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Stage 1: Preparation


The first stage in our model emphasises the need for thoughtful preparation during that period when a project has been agreed but not yet begun, or has been proposed but not yet formalised. This is a common experience, especially in larger, international projects where basic decisions about funding, project objectives and partners may have been taken at the level of the funding organisation or lead partner but the main participants have not had an opportunity to meet or to agree a detailed plan of action. It is during this phase that all participants need to seek knowledge about their partners, about the possible cultural obstacles to working together and about the attitudes and competences that might help them to overcome those obstacles.


  • Develop a vision – conceptualise the project and articulate objectives
  • Research the context – cultural, institutional and professional
  • Audit intercultural skills and experience – including language skills
  • “Break the ice” -make contact and initiate relationship-building
  • Review channels of communication – including choice of language


Information gathering – identify sources of cultural data
New thinking – foster strong sense of curiosity, openness to new ideas, and willingness to challenge assumptions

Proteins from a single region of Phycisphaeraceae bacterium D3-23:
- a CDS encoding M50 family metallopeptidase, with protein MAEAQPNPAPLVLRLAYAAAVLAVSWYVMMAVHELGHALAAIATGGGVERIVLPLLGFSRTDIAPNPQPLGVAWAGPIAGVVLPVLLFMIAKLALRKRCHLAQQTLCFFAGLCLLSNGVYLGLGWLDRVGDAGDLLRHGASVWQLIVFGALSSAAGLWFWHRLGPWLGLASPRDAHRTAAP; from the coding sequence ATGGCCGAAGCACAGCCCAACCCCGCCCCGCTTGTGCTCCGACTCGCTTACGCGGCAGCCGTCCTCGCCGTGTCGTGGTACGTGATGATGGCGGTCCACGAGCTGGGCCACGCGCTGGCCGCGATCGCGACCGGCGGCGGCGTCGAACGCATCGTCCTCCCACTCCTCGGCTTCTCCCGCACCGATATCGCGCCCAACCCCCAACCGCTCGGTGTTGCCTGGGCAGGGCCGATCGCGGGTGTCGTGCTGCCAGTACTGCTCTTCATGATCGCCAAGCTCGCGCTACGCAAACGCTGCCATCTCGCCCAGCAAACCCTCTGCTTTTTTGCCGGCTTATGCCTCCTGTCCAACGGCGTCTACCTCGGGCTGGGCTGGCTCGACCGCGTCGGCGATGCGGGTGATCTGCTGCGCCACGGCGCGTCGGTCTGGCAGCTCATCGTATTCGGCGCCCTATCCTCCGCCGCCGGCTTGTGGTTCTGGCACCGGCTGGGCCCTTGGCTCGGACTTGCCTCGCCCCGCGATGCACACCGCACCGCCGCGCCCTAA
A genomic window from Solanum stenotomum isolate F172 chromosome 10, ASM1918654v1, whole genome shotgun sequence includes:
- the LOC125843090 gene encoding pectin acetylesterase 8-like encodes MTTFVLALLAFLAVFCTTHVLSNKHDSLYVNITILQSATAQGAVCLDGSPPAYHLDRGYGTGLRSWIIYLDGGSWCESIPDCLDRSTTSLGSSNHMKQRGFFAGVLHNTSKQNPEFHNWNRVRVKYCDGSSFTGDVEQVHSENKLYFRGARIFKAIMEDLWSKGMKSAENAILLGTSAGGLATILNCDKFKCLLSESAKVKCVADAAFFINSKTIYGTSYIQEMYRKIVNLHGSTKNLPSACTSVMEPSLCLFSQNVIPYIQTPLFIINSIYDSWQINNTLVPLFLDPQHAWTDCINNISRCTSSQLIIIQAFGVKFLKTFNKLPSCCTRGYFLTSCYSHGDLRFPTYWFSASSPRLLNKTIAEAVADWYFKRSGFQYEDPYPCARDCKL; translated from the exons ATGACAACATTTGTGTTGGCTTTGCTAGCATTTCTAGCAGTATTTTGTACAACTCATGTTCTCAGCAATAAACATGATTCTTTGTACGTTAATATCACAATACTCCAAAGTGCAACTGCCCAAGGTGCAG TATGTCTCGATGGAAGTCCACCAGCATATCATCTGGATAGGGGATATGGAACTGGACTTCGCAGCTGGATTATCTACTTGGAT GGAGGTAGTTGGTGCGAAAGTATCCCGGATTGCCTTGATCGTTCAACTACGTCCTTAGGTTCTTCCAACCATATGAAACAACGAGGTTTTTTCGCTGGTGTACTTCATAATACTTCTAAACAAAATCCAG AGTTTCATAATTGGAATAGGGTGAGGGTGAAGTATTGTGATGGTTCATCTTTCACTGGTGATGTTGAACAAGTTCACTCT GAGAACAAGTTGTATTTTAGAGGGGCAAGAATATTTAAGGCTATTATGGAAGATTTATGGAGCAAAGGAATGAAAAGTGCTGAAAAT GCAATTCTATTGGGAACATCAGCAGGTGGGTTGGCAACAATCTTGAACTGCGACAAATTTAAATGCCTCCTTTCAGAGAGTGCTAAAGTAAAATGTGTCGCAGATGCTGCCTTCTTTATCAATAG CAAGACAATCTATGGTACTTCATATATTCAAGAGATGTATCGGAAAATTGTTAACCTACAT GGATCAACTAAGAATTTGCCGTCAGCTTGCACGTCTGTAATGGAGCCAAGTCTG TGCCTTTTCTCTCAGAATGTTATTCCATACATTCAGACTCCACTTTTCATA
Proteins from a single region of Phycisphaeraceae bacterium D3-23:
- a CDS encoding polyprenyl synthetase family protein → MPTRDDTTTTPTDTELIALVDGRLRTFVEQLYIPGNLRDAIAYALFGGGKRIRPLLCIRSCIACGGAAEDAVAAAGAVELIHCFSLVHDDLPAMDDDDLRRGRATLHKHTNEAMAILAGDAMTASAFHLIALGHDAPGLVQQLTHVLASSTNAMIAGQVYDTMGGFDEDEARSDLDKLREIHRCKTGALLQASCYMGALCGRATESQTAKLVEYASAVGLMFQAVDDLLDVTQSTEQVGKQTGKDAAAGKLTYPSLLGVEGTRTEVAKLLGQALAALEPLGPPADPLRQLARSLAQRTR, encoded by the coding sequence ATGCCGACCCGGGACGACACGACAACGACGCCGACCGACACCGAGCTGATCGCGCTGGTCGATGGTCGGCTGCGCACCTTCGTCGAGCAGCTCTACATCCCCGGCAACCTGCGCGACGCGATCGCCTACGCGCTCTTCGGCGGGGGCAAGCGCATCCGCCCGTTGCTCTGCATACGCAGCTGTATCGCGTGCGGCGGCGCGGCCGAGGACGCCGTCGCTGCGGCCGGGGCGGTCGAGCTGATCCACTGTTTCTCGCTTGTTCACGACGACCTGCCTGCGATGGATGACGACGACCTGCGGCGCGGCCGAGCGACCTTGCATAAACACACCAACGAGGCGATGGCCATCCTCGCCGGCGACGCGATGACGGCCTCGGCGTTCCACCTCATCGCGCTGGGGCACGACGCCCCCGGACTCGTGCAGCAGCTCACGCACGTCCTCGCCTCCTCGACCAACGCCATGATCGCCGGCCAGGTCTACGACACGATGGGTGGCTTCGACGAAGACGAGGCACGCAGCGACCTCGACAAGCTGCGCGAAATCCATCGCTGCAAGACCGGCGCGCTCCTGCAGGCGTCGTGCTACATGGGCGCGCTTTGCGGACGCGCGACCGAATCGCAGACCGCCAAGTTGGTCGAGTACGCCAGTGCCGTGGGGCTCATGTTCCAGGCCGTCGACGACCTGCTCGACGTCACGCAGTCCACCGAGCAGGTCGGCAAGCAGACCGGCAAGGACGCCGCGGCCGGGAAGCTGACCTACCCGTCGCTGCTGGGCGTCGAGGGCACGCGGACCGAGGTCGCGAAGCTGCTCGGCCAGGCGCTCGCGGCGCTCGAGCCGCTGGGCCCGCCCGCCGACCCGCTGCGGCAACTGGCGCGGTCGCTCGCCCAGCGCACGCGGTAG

Goal orientation – identify local goals that are fixed and not open to negotiation
Language learning invest in learning words and phrases in other languages
Language adjustment – adapt use of language to the proficiency level of the recipient(s) so as to maximise comprehensibility

Active listening – check and clarify rather than assume understanding of others
Stylistic flexibility – build repertoire of means to suit different purposes, contexts and audiences
Communication management – establish communication contacts, choose working language(s)
Welcoming strangersinitiate contact and show interest in people from unfamiliar cultural backgrounds
Sensitivity to context – understand power and role relations and how decisions are made in unfamiliar cultures
Spirit of adventure – be ready to move into unfamiliar environments and deal with ambiguous situations
Acceptance – be positive about goals, approaches and assumptions that are different from one’s own
Flexibilitybe able to ‘flex’ behaviour and judgements in recognition of difference